Unfortunately the style may not be praised so heartily as the substance. Professor Pattee is much given to that awkward type of sentence which begins with "There is" and adds a whole series of nouns, some of them plurals. The last three sentences on page 259 will yield two examples. Moreover, he too often adopts a rough-and-ready method of expression, as in this sentence on page 362: "The writer was Grace Elizabeth King, daughter of a prominent barrister of New Orleans, herself with a strain of Creole blood, educated at the fashionable Creole pension of the Mesdames Cenas—the Institute St. Denis of ‘Monsieur Motte' and 'Pupasse'-bilingual like all the circle in which she moved, and later a resident for some two years in France-no wonder that from her stories breathes a Gallic atmosphere such as we find in no other work of the period.'


HEROINES OF THE MODERN STAGE. By Forrest Izard. New York: Sturgis

& Walton.

Because we feel that the future of the stage is secure, we can pause to give a fuller meed of appreciation to the fast disappearing generation of great actors. From Elizabethan days to our own the actor has been peculiarly dependent upon his biographer. His is a form of art that perishes with its own utterance. He can leave only memories, and unless those are properly crystalized by his contemporaries they will soon perish. For this reason the literature of the stage becomes permanent without the lapse of time required for other literature. The books upon actors are many, but they are too few to adequately preserve much that has been precious in the memories of every age. The task of the biographer of the actor in threefold. He must present with accuracy every possible date in the actor's career. He must create a living portrait of the actor and he must gather the best of contemporary opinion in order to leave a critical estimate of the actor's achievement. It is at best a difficult task, but it is a fascinating one.

To the Heroines of the Modern Stage, Mr. Forrest Izard has brought a large and enduring enthusiasm and preciseness of detail which has placed the book upon a solid foundation of fact. He has ransacked the stage annals of the last fifty years with thoroughness, and when these have failed he has not spared personal investigation of each incident in the lives of his ten women of the stage. The result is a book of permanent value, made enduring by his tone of authority and rendered readable by a lightness of touch, at times a play of humor, and an extensive personal interest in the history of the modern stage. The ten actresses are entirely worthy of his zeal. To name them in his order, they are Sarah Bernhardt, Helen Modjeska, Ellen Terry, Gabrielle Réjane, Eleanora Duse, Ada Rehan, Mary Anderson, Mrs. Fiske, Julia Marlowe, and Maude Adams. Bernhardt has promised a return to the stage. Mrs. Fiske and Maude Adams are still playing, and while Mr. Sothern remains on the stage, we shall not cease to hope that Julia Marlowe may be lured back for at least a farewell year behind the footlights. We could wish that the list might have been slightly extended.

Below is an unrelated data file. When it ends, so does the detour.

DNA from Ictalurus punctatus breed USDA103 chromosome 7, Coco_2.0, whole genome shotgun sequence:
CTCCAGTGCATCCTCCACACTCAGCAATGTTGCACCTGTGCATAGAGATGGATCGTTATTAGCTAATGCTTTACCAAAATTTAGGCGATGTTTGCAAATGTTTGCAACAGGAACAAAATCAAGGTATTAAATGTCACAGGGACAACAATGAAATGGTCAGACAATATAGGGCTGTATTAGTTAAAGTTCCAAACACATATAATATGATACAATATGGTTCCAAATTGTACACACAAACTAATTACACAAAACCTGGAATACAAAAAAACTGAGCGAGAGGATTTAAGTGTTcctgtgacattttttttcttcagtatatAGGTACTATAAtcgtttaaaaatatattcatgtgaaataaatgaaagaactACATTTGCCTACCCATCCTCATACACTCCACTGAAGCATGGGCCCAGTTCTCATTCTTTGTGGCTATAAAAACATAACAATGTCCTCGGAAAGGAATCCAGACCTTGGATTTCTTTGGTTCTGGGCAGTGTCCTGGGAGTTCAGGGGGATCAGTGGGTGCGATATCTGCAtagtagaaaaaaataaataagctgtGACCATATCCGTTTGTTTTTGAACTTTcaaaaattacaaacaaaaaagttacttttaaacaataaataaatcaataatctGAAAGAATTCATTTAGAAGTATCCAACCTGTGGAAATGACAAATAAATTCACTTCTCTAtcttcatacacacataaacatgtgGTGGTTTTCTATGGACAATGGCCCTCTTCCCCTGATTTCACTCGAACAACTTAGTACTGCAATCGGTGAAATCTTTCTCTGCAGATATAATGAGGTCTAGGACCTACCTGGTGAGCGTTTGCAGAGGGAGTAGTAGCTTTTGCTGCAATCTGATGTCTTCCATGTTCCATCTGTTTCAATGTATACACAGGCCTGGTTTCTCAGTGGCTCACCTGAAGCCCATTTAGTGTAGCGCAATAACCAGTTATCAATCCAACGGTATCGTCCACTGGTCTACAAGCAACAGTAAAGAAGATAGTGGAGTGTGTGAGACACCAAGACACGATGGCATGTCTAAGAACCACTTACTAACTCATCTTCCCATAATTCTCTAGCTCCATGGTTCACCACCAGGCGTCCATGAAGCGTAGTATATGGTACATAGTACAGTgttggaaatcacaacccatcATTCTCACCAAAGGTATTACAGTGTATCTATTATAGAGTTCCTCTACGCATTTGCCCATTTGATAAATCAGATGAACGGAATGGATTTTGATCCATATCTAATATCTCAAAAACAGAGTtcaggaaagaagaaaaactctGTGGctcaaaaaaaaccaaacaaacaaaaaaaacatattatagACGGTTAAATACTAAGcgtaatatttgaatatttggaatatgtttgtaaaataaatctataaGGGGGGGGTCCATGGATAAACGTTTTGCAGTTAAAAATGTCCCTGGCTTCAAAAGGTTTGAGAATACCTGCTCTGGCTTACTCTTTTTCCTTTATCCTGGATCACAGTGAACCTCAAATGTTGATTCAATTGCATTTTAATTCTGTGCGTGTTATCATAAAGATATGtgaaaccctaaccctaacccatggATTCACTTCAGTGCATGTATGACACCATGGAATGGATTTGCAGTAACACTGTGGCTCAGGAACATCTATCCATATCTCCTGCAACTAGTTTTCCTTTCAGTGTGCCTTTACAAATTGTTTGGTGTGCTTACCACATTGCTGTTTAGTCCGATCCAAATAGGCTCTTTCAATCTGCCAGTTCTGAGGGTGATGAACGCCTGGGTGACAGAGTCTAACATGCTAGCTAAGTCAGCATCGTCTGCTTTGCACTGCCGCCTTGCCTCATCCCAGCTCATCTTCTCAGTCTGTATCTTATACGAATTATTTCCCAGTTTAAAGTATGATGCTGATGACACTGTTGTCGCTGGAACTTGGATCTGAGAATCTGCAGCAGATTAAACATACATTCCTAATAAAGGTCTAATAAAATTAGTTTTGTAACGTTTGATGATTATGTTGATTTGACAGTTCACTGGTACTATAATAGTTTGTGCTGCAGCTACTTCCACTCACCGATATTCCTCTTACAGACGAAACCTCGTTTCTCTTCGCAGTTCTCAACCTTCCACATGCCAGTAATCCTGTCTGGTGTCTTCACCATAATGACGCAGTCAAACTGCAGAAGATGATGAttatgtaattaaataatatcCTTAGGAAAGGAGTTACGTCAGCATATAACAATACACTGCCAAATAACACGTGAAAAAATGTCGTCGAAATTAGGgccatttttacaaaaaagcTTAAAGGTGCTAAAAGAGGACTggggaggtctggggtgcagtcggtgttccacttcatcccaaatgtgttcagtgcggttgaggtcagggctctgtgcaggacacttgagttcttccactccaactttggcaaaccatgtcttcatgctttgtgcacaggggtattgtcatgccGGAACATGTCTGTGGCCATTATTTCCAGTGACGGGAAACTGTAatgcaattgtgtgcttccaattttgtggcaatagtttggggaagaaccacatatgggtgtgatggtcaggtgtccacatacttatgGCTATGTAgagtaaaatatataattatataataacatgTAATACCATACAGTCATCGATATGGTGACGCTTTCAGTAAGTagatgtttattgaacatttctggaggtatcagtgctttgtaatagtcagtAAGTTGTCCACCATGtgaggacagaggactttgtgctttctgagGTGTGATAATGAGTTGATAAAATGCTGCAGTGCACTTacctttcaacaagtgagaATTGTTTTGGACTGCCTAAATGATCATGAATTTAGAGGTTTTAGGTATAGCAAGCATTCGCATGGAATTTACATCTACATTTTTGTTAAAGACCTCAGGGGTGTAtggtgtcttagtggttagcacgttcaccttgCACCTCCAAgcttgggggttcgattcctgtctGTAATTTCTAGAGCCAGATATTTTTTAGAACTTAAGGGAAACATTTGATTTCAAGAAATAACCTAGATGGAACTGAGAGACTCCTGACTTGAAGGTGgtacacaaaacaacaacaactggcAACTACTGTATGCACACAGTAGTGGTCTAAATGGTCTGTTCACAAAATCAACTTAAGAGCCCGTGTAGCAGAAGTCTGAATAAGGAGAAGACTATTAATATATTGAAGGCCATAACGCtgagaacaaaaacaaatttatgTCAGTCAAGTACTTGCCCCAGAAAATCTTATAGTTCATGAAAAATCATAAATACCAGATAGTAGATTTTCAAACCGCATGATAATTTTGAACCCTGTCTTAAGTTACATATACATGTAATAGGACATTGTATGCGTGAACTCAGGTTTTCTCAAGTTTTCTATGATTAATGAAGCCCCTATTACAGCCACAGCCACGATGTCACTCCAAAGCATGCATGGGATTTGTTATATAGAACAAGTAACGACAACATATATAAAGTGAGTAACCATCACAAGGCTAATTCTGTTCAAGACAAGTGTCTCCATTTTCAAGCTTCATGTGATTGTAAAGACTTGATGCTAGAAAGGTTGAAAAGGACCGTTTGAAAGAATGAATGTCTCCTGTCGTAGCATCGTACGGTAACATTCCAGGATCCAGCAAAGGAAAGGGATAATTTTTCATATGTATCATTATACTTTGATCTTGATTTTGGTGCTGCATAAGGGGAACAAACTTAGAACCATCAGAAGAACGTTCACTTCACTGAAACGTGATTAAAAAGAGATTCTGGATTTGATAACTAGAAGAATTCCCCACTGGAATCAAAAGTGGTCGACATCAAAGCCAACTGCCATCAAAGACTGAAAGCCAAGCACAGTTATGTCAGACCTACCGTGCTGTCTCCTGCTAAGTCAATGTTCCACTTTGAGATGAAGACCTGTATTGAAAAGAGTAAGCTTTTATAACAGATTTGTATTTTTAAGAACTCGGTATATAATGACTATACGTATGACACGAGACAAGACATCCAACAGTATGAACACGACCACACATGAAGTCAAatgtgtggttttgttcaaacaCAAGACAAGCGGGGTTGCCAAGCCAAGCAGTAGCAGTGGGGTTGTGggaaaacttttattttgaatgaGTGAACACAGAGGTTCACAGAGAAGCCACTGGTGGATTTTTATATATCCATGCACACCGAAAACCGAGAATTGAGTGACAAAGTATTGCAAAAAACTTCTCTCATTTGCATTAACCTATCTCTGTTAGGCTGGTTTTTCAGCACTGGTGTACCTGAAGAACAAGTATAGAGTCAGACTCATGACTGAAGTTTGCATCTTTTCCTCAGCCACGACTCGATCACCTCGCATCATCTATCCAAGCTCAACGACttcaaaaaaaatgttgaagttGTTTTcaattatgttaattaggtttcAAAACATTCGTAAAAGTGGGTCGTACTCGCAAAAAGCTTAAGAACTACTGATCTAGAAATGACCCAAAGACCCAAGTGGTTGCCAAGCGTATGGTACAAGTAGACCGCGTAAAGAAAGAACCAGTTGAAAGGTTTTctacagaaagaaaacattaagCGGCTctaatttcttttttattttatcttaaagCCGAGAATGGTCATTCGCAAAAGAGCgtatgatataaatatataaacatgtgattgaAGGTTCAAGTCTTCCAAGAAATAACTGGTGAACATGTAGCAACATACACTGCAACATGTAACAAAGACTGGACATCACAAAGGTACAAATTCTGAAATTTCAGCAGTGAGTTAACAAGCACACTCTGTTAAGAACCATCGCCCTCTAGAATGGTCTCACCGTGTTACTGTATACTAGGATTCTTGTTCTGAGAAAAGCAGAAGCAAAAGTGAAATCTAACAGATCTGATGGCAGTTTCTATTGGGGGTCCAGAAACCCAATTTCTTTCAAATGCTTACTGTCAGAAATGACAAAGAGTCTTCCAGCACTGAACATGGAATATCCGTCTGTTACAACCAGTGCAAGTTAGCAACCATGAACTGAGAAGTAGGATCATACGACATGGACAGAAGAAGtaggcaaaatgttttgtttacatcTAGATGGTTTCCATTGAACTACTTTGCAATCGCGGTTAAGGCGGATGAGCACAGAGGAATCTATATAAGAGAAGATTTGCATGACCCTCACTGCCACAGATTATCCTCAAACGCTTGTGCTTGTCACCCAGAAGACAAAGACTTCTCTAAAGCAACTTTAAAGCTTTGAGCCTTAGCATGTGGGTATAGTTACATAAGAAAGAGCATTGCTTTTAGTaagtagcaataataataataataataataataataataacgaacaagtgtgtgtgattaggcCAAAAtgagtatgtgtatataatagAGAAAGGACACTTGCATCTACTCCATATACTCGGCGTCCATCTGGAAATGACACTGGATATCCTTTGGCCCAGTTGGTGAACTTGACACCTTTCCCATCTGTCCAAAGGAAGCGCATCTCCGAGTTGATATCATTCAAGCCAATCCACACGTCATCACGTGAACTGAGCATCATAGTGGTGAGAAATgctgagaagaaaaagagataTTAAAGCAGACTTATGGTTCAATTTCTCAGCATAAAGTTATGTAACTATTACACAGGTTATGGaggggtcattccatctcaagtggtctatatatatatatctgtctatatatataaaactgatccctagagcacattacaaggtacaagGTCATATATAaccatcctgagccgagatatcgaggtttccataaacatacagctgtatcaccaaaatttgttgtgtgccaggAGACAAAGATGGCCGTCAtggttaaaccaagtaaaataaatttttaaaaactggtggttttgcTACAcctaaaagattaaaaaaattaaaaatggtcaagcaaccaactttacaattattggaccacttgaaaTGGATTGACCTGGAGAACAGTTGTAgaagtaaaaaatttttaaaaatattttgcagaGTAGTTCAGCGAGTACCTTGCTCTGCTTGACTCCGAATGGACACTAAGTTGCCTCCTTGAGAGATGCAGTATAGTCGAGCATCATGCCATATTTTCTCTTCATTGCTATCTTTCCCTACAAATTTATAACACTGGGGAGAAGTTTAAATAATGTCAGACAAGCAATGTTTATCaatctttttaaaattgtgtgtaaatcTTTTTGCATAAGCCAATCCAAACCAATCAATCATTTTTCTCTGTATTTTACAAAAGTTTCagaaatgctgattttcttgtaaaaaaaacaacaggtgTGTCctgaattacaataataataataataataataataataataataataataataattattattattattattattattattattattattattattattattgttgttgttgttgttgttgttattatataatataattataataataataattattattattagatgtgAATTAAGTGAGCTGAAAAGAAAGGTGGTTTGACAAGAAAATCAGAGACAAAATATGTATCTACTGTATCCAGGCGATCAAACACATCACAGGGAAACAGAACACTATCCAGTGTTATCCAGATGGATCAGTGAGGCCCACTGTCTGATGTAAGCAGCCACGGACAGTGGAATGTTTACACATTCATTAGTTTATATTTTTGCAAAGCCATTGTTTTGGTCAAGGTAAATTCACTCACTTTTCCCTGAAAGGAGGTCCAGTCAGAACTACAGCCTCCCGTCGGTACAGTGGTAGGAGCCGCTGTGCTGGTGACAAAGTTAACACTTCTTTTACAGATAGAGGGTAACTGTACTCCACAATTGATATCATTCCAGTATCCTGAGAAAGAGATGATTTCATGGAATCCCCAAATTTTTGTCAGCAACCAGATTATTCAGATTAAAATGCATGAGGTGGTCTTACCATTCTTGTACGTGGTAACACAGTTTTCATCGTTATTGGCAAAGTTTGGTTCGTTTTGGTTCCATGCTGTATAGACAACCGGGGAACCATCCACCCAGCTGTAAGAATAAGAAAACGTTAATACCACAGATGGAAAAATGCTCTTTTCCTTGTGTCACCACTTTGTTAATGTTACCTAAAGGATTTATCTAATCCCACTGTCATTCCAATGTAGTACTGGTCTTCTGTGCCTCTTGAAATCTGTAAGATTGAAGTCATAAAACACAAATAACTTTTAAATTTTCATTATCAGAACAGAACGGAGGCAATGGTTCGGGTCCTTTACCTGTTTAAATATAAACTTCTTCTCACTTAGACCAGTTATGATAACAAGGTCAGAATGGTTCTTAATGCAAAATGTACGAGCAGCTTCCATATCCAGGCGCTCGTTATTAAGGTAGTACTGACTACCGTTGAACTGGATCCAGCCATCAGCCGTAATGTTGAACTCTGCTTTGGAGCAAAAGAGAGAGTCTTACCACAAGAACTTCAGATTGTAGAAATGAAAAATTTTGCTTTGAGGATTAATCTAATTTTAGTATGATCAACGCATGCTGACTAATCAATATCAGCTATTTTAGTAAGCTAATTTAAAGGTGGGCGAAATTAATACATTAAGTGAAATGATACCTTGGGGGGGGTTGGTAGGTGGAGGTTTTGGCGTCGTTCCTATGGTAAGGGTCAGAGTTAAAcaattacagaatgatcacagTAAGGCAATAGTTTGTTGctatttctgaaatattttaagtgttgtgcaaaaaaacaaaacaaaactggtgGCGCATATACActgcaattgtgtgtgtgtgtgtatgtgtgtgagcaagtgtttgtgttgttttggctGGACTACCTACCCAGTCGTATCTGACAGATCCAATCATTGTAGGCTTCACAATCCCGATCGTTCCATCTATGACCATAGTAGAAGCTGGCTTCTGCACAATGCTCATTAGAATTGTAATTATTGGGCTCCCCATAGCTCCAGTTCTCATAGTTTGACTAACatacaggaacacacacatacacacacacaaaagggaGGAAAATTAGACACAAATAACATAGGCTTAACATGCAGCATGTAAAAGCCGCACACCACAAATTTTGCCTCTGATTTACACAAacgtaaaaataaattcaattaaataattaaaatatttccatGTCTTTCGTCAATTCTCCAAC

The debt of the American stage to Margaret Anglin is very real, both for the fine quality of her acting and for the high ideals she has maintained. Ethel Barrymore became a star so young that she has already delighted many seasons of playgoers, while from time to time she has exhibited an encouraging desire to sacrifice the pleasure of being a popular matinée star to an enthusiasm for real acting, though it has carried her into personally less attractive rôles. Both Miss Anglin and Miss Barrymore we should like to have seen in this book to which Mr. Izard's high standards make entrance a genuine honor.

Accuracy of detail Mr. Izard possesses to a high degree, and the same thoroughness has enabled him to express in each case the best contemporary criticism of the actress. To this he has not failed to add significant words of his own.

In the more difficult matter of sketching a portrait of the actress the book also possesses considerable merit. In the cases of Ellen Terry, Duse, and Mrs. Fiske he has been particularly fortunate. In the chapter on Bernhardt he has accomplished the well-nigh impossible task of cataloguing the actress's eccentricities and withal describing her as a woman, strange, exotic, but with a human quality, an impressive capacity for work, and a scintillating brilliancy that is sometimes lost sight of at the present time. The death of Ada Rehan following so closely upon the appearance of the book focuses especial attention on his description of Daly's renowned leading woman, whom he ranks as the foremost of American actresses. Nothing but a lack of that sympathy which Mr. Izard abundantly possesses could fail to make Mary Anderson's phenomenal rise to fame less than romantic. We could wish that he had been a little more lavish in his praise of Miss Marlowe. To very many of us, she will long remain the most perfect example of the romantic actress. The gracious personality which has shown itself through her poetic interpretations of Shakesperean heroines will be sadly missed. On the whole, however, the portraits are well rounded, with due consideration given to the demands of just and discriminating criticism. The book is a work of present interest and of future value.